Journalist Maggie Fick is covering South Sudan’s self-determination referendum for the AP. She’s only one of hundreds of other reporters who have set up camp, for what The New York Times correspondent Jeffrey Gettleman described earlier this week as “Africa’s big divorce.” (Yes, he did.) Not surprisingly, the bulk of “foreign correspondent” reporting on the January 2011 referendum follows the template of “war,” “tensions,” “flashpoint” and “pending genocide” against southerners living in the north.  The focus is on the disputed border between the north and the south over who could control oil resources. The other major theme is the aforementioned genocide. Informed comment suggests such obsessions are not very useful or insightful. Fick, who used to work for the Enough Project (an organization known for hyperbole), has also done this kind of reporting, but to her credit she recently wrote this about her profession on her blog (it is worth quoting at length):

If you’ve read any news articles lately about Southern Sudan’s upcoming self-determination referendum and are basing your opinion on where Sudan is headed in the immediate future solely on this information, you would be hard pressed not to have a quite negative outlook … [The coverage] illustrate[s] the tendency—rather, modus operandi—of the international media coverage of Sudan to highlight the worst case scenarios surrounding the key upcoming events instead of the best possible outcomes. Since I’m a member of this media corps, I can affirm that this is the case. My short experience to date as a journalist has taught me that—surprise!—editors do not think a story with a headline to the effect of “All looks set to go smoothly in Southern Sudan’s crucial independence vote” is newsworthy. Instead, a headline to the effect of “tensions rising,” “concern mounting,” and the like is what editors want to read, because they know it is what readers online around the globe will be likely to click on as they skim the news.

One question I struggle with is, is it better to have this “worst case scenario” news coverage of Sudan, or very little coverage at all? Or perhaps a more important question is, is it possible for the media to accept a narrative that is not about doom and gloom when covering a country that has experienced a great deal of conflict and suffering throughout its independent history? Or is it the role of the media to highlight the worst possible outcomes of a contentious, politicized event such as a self-determination referendum in order to encourage “action” to prevent such outcomes? Where does media coverage end and advocacy and activism begin in the age of constant online information exchange?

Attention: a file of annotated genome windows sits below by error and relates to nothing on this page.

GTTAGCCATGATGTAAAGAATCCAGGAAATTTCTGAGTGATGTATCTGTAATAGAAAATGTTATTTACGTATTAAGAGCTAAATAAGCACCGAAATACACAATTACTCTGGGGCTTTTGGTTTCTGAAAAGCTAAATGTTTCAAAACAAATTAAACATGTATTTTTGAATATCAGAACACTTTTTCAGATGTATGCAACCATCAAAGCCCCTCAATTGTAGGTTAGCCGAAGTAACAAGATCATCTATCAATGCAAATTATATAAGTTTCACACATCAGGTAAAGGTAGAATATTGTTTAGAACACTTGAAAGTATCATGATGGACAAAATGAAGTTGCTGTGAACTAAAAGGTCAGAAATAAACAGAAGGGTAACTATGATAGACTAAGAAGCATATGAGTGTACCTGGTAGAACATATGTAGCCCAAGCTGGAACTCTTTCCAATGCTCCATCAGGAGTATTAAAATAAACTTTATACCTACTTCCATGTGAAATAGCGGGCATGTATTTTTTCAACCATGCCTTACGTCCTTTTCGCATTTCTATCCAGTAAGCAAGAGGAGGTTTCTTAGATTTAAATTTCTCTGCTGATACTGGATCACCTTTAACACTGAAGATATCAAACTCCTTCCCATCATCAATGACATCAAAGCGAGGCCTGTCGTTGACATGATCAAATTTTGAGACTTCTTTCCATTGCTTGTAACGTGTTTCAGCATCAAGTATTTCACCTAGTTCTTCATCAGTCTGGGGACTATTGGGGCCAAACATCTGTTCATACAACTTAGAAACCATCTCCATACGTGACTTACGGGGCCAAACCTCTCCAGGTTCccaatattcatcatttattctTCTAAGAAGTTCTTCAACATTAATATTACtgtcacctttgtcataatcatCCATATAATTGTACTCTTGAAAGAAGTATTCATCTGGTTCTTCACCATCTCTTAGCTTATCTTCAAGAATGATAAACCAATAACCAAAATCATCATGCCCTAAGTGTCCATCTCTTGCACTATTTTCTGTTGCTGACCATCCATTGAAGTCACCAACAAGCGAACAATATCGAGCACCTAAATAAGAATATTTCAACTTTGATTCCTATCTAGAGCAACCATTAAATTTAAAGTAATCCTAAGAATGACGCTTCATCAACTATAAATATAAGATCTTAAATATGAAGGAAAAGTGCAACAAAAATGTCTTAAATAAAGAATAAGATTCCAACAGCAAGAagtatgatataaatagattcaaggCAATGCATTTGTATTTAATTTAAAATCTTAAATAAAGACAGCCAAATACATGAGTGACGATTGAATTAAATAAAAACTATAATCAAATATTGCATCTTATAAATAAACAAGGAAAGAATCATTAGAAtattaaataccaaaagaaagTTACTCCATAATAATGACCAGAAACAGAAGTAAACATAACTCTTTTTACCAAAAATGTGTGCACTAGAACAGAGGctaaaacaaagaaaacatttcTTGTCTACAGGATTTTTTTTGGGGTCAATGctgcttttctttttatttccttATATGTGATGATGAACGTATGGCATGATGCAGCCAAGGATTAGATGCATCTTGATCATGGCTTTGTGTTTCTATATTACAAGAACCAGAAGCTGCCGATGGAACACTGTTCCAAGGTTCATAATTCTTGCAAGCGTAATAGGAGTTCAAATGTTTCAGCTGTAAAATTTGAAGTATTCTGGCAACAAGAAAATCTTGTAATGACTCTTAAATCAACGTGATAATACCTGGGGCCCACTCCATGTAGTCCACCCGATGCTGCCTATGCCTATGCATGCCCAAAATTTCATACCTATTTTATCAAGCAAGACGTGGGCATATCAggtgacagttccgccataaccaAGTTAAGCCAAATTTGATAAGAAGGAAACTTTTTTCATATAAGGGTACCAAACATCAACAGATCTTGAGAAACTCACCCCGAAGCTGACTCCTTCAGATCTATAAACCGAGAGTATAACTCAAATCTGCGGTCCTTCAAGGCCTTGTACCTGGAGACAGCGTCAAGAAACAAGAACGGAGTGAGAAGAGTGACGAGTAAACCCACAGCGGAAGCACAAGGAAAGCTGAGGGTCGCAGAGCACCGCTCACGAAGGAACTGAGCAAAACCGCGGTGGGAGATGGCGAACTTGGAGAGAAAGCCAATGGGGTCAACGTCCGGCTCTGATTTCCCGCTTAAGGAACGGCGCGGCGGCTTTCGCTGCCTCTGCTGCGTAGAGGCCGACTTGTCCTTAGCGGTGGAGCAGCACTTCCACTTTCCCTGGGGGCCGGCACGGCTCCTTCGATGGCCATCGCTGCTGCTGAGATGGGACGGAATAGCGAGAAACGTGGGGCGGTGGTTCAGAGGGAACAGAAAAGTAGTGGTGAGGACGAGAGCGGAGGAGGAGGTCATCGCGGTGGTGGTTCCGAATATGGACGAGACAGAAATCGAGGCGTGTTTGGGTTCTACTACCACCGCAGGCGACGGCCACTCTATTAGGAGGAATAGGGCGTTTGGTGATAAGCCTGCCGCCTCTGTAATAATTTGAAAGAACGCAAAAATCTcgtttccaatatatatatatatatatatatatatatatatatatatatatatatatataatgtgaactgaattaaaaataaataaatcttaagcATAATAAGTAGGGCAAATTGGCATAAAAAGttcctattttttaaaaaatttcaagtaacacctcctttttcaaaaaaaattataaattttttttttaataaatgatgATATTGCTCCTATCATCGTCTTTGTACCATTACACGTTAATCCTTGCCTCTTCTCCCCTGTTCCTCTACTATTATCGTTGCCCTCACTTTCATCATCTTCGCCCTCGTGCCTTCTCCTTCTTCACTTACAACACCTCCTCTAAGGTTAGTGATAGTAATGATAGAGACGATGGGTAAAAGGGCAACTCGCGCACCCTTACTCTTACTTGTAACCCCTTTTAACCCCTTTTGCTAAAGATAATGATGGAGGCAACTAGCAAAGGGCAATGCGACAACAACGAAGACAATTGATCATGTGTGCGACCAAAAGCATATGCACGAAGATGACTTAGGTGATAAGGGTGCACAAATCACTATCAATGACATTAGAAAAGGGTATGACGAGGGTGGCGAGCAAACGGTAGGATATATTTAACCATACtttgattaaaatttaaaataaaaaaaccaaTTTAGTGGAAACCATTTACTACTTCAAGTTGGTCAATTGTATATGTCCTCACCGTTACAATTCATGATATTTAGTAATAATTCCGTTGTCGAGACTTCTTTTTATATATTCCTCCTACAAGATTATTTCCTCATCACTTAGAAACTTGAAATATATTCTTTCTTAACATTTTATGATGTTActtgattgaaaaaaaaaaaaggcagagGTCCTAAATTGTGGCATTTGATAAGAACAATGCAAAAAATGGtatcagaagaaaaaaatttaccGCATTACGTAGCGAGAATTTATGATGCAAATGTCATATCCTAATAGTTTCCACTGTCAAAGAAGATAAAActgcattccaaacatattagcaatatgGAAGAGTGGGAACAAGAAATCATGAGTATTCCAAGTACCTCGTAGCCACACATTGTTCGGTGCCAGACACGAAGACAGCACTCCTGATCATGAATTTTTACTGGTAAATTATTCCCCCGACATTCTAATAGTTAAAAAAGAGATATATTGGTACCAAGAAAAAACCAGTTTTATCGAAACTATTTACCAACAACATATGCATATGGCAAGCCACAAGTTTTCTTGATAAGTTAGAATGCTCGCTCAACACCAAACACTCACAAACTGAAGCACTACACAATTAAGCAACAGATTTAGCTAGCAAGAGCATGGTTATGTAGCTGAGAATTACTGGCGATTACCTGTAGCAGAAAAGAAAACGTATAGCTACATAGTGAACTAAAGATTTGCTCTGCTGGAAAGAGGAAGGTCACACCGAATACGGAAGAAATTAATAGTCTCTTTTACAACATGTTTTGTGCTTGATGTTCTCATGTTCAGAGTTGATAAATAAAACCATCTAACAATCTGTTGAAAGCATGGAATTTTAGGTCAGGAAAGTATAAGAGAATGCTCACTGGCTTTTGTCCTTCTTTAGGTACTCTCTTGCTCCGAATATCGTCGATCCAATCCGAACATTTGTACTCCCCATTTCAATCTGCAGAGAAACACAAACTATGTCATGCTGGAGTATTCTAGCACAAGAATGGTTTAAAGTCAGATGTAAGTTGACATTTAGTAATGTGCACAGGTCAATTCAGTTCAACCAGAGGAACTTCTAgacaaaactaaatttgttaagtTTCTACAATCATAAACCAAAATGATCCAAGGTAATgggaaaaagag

The Carter Center’s recent statement on Sudan’s two referenda processes offers a fair and merited critique of the media for contributing to an already negative environment as the referenda approach. The statement acknowledges the role of the two Sudanese parties to the 2005 peace deal in making inflammatory statements. However, it rightly chastises the media for furthering the reach of these statements through coverage that focuses on the most aggressive rhetoric by Khartoum and Juba instead of the more balanced assurances issued by certain officials from both sides—including the southern Sudanese president himself.

Journalists writing on Sudan from Juba to Johannesburg to New York could do well to consider the Carter Center’s critique; I’m trying personally trying to take it to heart in my own reporting in the coming weeks and months on the January referenda.

Thought journalists have been reluctant to publicly engage with Fick’s blog post linked above, at least The Christian Science Monitor’s Africa Monitor blog reposted it unchanged. That led to journalist Rob Crilly, who has written about Sudan before, to raise some heckles about Fick’s mea culpa and Fick also posted a follow-up post on her blog.

The image, unrelated to the original Fick post, is by Pete Muller (See his photo blog from Juba.)

Via Texas in Africa

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A solidariedade socialista na Angola e Moçambique pós-coloniais tornou as pessoas queer invisíveis. Revisitar esse apagamento nos ajuda a reinventar a libertação de forma legítima.